Natural Foods

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 Are “Natural” Foods Healthy?

You’d be making a smart move and be eating healthy if you simply filled your cart with “100% Natural”  food products, right?  Sorry, it is not that easy.  Turns out the use of the term “Natural” on  food labels is indeed misleading, confusing, and as it turns out completely legal.   That’s because according to the Academy of Nutrition and Dietetics ( )  neither the US Food and Drug Administration nor the Federal Trade Commission have a strict definition for the term; the FDA says it “has not objected to the use of the term if the food does not contain added color, artificial flavors, or synthetic substances.” But so-called “natural” foods can still contain a wide range of processed sweeteners, lab-produced “natural” flavors and colors, additives and preservatives.

 Why “Natural” food labels are allowed

No formal definition for the use of “natural” on food labels has been issued by the U.S. Food and Drug Administration (FDA) or U.S. Department of Agriculture (USDA). However, “natural” claims have become common and even to the point of outrageous on new foods and beverages as you’ll see in this “Natural Effect” video on deceptive marketing on product labels .


FDA follows a 1993 policy that states:

[FDA] has not objected to the use of the term on food labels provided it is used in a manner that is truthful and not misleading and the product does not contain added color, artificial flavors or synthetic substances. Use of the term “natural” is not permitted in a product’s ingredient list, with the exception of the phrase “natural flavorings.”


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USDA allows the use of the term “natural” to be used in meat and poultry labeling on products that contain no artificial ingredients or added color. The product also must be only minimally processed. The label must explain the use of the term natural, for example, no added coloring; minimally processed.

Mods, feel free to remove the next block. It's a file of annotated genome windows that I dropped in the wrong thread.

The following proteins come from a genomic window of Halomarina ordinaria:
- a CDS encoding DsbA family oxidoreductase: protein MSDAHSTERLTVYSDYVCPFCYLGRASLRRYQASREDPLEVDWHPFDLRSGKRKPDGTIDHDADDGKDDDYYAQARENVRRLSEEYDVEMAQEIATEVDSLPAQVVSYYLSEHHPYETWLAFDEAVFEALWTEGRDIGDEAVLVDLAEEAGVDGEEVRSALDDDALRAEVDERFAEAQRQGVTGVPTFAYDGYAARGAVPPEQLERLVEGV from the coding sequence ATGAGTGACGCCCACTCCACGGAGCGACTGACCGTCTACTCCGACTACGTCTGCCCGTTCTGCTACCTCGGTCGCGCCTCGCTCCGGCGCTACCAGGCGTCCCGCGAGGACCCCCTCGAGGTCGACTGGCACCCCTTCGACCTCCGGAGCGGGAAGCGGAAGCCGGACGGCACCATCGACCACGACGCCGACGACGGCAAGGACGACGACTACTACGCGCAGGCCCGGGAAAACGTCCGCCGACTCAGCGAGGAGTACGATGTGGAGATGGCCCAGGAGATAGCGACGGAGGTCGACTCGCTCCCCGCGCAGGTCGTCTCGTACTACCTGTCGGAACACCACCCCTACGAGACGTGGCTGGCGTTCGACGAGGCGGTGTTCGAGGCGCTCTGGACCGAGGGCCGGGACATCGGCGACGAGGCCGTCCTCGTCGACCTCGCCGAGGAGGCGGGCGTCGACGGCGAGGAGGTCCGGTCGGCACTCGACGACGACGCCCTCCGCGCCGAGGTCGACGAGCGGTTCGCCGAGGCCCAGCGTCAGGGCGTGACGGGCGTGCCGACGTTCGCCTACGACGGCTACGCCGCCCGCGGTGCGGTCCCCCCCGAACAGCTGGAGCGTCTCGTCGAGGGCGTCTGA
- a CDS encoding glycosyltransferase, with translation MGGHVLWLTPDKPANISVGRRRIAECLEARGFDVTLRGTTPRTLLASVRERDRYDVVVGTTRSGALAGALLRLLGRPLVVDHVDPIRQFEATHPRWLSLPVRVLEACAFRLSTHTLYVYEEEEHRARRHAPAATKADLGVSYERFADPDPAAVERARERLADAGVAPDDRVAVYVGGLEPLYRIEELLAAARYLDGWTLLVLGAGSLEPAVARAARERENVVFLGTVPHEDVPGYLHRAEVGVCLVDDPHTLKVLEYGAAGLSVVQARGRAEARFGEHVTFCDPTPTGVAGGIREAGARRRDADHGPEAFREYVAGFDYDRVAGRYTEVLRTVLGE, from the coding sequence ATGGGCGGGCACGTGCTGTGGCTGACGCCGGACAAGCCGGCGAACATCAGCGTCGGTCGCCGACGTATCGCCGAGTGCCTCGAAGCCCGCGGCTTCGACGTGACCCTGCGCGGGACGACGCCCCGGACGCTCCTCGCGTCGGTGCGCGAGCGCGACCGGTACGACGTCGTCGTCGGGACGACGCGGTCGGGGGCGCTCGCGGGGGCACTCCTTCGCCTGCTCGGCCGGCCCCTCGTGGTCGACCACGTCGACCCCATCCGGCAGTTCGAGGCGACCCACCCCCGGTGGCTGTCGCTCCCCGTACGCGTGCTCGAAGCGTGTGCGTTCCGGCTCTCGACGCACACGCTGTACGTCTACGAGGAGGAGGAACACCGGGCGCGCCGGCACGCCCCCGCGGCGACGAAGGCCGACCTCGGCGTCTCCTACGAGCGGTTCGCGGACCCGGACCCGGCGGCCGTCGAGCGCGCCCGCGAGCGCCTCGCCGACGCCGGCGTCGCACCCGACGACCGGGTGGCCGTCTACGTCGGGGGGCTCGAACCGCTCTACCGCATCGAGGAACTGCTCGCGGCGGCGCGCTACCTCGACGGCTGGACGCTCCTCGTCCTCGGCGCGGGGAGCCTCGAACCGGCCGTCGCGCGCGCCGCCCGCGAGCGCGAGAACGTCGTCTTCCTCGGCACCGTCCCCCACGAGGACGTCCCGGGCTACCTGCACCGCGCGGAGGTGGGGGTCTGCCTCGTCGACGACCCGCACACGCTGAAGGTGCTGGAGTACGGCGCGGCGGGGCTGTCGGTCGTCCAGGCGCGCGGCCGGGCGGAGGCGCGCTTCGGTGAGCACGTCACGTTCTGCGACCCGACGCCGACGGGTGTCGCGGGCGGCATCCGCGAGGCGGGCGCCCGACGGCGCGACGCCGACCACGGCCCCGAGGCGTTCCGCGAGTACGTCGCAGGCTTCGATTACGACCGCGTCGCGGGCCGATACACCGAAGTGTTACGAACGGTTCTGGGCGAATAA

“Natural” by Definition

The real definition however, of “Natural” according to multiple dictionary sources reads a bit different than the FDA’s more relaxed interpretation of the same word as it applies to food.  By definition (


1.existing in or caused by nature; not made or caused by humankind.

  1. “carrots contain a natural antiseptic that fights bacteria”


Can GMO foods (foods that contain genetically modified organisms) be “natural” ?

Yes!  As noted in this food “mocumentary” video  they should technically be allowed to say they are even “200% natural” in the case of GMO ingredients.  Confused after reading the definition of natural?  So am I because by definition “genetically modified”, (the “G” and “M” in GMO), means that humankind did in fact alter the food!  So next time you take a trip down the supermarket aisle you should be aware you may be in fact filling your basket with “Natural” GMO foods!  If you’d like to know why GMO foods should not be considered natural, search more on this category here why GMO foods are (Not) Natural Foods.

What to do?

Only the USDA Organic Seal and the Verified Non GMO Seal guarantees your food contains no Genetically Modified Organisms, no toxic pesticides, and no growth hormones or antibiotics.

Look for these labels to ensure you are eating clean:




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